Why More Americans Suffer From Mental Disorders Than Anyone Else

That mental health disorders are pervasive in the United States is no secret. Americans suffer from all sorts of psychological issues, and the evidence indicates that they're not going anywhere despite (or because of?) an increasing number of treatment options. There are the mood disorders like depression, bipolar disorder, and the less severe dysthymia (low grade depression); anxiety disorders like generalized anxiety disorder, social phobia, agoraphobia, and obsessive-compulsive disorder (OCD); substance abuse; and impulse control disorder (like attention deficit/hyperactivity disorder). Research shows that while we're seeking treatment more, rates have not dropped much, if at all, in recent years. For depression alone, about one in 10 people in America has suffered from it in the last year. Twice that number will be affected over the course of a lifetime.

But how does the U.S. compare to other nations? The World Health Organization (WHO) has spent a good amount of time and resources determining how rates of mental health disorders fluctuate across the globe. It is no small task. The methods of data collection must maintain consistency across widely disparate cultures and languages, not to mention groups' varying willingness to talk about mental health problems in the first place. The WHO has come up with vast catalogues of mental health data, which they are constantly updating. See how the U.S. compares to other countries:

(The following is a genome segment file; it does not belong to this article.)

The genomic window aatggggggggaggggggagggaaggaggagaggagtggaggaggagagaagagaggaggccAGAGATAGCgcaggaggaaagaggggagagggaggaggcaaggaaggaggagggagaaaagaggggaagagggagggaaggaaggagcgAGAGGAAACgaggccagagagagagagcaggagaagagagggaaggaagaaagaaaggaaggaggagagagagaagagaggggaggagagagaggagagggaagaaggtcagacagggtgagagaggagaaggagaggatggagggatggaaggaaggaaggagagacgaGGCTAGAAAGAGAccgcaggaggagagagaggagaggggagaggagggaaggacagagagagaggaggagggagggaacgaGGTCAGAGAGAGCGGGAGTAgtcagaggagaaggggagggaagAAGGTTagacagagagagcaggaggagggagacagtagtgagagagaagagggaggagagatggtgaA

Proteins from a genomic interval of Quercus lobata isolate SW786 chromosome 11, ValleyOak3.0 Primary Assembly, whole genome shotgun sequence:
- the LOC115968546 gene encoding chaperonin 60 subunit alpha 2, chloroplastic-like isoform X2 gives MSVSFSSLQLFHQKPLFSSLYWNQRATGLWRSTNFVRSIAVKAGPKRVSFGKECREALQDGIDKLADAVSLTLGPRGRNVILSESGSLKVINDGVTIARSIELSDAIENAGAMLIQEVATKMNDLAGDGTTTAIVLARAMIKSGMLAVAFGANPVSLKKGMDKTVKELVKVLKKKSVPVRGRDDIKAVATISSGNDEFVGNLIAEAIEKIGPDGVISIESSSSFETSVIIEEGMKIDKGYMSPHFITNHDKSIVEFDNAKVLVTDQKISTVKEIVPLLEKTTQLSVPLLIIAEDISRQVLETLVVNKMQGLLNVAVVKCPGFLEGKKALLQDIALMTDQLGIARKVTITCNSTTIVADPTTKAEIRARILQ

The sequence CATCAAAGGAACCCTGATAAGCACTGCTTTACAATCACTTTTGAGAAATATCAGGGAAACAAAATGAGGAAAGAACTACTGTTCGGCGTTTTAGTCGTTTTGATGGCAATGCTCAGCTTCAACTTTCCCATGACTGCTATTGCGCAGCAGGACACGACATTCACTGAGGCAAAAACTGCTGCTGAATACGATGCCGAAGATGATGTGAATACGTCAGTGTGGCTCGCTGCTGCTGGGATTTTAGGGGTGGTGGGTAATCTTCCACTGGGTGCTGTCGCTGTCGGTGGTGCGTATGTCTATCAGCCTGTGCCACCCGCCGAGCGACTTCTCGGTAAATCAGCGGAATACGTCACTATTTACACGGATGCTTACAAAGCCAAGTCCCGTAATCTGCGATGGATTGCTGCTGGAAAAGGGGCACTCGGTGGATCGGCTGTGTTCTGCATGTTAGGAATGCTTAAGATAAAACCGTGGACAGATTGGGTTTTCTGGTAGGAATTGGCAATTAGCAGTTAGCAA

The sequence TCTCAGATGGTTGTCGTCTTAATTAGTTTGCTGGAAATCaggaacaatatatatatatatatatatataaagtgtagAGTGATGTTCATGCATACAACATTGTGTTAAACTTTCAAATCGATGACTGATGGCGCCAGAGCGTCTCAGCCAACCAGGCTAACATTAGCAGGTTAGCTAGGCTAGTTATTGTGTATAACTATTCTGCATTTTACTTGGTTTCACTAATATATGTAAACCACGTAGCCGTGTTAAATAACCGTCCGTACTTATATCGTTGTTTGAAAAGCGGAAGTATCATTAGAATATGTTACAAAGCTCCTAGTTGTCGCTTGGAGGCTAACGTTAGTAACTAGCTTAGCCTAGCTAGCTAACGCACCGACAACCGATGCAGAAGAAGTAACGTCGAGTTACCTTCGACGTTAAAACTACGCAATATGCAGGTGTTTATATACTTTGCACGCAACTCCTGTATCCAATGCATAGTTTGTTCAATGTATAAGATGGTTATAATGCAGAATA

Presented by

Alice G. Walton, PhD, is a health journalist and an editor at The Doctor Will See You Now.

Never Tell People How Old They Look

Age discrimination affects us all. Who cares about youth? James Hamblin turns to his colleague Jeffrey Goldberg for advice.

Join the Discussion

After you comment, click Post. If you’re not already logged in you will be asked to log in or register.

blog comments powered by Disqus

Video

Never Tell People How Old They Look

Age discrimination affects us all. James Hamblin turns to a colleague for advice.

Video

Would You Live in a Treehouse?

A treehouse can be an ideal office space, vacation rental, and way of reconnecting with your youth.

Video

Pittsburgh: 'Better Than You Thought'

How Steel City became a bikeable, walkable paradise

Video

A Four-Dimensional Tour of Boston

In this groundbreaking video, time moves at multiple speeds within a single frame.

Video

Who Made Pop Music So Repetitive? You Did.

If pop music is too homogenous, that's because listeners want it that way.

More in Health

Just In